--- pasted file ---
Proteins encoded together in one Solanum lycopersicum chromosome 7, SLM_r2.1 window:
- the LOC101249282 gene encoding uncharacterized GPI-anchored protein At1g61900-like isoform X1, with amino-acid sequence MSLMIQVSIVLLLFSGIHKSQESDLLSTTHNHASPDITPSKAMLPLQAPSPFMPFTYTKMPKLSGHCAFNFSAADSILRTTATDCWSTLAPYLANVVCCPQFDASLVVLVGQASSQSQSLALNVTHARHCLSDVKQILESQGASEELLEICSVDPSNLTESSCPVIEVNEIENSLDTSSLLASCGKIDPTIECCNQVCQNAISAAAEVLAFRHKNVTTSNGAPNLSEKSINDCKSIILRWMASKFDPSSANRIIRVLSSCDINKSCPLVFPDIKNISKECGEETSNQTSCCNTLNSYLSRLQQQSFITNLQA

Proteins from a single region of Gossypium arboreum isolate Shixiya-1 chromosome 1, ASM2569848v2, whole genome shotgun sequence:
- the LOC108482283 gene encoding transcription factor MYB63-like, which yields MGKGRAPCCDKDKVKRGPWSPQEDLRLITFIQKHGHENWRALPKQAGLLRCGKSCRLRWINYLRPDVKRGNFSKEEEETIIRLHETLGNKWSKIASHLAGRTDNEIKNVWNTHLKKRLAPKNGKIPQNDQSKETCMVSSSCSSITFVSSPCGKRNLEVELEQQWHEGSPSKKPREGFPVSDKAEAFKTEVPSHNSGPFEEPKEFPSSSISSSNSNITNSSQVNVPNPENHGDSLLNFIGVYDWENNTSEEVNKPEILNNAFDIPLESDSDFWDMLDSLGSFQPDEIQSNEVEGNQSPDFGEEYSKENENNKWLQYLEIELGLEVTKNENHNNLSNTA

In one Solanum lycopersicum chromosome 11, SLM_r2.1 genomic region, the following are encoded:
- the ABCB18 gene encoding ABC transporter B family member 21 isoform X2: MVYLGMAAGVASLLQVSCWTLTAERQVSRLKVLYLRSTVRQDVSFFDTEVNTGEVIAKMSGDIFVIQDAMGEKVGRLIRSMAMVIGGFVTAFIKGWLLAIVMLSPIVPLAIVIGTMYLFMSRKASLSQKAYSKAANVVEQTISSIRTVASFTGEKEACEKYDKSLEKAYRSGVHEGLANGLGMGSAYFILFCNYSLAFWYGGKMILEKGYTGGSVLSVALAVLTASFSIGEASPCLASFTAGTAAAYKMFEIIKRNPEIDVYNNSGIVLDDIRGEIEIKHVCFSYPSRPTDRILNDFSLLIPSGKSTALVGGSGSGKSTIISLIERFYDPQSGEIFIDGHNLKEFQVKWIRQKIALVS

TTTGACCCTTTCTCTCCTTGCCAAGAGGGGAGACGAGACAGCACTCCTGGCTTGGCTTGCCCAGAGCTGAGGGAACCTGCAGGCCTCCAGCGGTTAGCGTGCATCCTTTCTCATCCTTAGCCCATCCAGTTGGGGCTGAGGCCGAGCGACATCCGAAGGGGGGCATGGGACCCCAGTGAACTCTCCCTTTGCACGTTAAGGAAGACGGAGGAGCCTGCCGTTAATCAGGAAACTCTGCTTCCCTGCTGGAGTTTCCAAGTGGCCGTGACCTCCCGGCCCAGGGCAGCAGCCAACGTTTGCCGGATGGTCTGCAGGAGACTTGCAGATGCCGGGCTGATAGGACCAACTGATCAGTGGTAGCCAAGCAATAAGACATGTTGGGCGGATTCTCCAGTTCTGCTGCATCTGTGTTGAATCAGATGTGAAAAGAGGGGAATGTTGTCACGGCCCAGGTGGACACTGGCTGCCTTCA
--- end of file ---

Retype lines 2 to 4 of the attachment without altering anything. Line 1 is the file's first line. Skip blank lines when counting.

- the LOC101249282 gene encoding uncharacterized GPI-anchored protein At1g61900-like isoform X1, with amino-acid sequence MSLMIQVSIVLLLFSGIHKSQESDLLSTTHNHASPDITPSKAMLPLQAPSPFMPFTYTKMPKLSGHCAFNFSAADSILRTTATDCWSTLAPYLANVVCCPQFDASLVVLVGQASSQSQSLALNVTHARHCLSDVKQILESQGASEELLEICSVDPSNLTESSCPVIEVNEIENSLDTSSLLASCGKIDPTIECCNQVCQNAISAAAEVLAFRHKNVTTSNGAPNLSEKSINDCKSIILRWMASKFDPSSANRIIRVLSSCDINKSCPLVFPDIKNISKECGEETSNQTSCCNTLNSYLSRLQQQSFITNLQA

Proteins from a single region of Gossypium arboreum isolate Shixiya-1 chromosome 1, ASM2569848v2, whole genome shotgun sequence:
- the LOC108482283 gene encoding transcription factor MYB63-like, which yields MGKGRAPCCDKDKVKRGPWSPQEDLRLITFIQKHGHENWRALPKQAGLLRCGKSCRLRWINYLRPDVKRGNFSKEEEETIIRLHETLGNKWSKIASHLAGRTDNEIKNVWNTHLKKRLAPKNGKIPQNDQSKETCMVSSSCSSITFVSSPCGKRNLEVELEQQWHEGSPSKKPREGFPVSDKAEAFKTEVPSHNSGPFEEPKEFPSSSISSSNSNITNSSQVNVPNPENHGDSLLNFIGVYDWENNTSEEVNKPEILNNAFDIPLESDSDFWDMLDSLGSFQPDEIQSNEVEGNQSPDFGEEYSKENENNKWLQYLEIELGLEVTKNENHNNLSNTA